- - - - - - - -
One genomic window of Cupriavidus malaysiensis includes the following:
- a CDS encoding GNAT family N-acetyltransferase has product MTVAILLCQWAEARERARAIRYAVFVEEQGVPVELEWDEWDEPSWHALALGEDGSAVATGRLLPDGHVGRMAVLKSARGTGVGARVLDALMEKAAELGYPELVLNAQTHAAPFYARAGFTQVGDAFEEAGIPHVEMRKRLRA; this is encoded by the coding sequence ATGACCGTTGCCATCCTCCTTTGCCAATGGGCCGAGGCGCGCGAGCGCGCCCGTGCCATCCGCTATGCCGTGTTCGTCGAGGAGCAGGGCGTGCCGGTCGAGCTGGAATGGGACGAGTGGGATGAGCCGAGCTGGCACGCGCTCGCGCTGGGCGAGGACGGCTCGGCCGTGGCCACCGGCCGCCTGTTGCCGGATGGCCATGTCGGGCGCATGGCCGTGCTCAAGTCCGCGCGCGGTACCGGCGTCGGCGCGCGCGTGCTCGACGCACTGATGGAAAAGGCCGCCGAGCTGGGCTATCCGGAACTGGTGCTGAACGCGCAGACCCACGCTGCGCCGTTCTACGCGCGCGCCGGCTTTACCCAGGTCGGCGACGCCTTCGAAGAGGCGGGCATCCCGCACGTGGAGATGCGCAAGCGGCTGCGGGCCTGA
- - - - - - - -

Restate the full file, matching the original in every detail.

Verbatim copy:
One genomic window of Cupriavidus malaysiensis includes the following:
- a CDS encoding GNAT family N-acetyltransferase has product MTVAILLCQWAEARERARAIRYAVFVEEQGVPVELEWDEWDEPSWHALALGEDGSAVATGRLLPDGHVGRMAVLKSARGTGVGARVLDALMEKAAELGYPELVLNAQTHAAPFYARAGFTQVGDAFEEAGIPHVEMRKRLRA; this is encoded by the coding sequence ATGACCGTTGCCATCCTCCTTTGCCAATGGGCCGAGGCGCGCGAGCGCGCCCGTGCCATCCGCTATGCCGTGTTCGTCGAGGAGCAGGGCGTGCCGGTCGAGCTGGAATGGGACGAGTGGGATGAGCCGAGCTGGCACGCGCTCGCGCTGGGCGAGGACGGCTCGGCCGTGGCCACCGGCCGCCTGTTGCCGGATGGCCATGTCGGGCGCATGGCCGTGCTCAAGTCCGCGCGCGGTACCGGCGTCGGCGCGCGCGTGCTCGACGCACTGATGGAAAAGGCCGCCGAGCTGGGCTATCCGGAACTGGTGCTGAACGCGCAGACCCACGCTGCGCCGTTCTACGCGCGCGCCGGCTTTACCCAGGTCGGCGACGCCTTCGAAGAGGCGGGCATCCCGCACGTGGAGATGCGCAAGCGGCTGCGGGCCTGA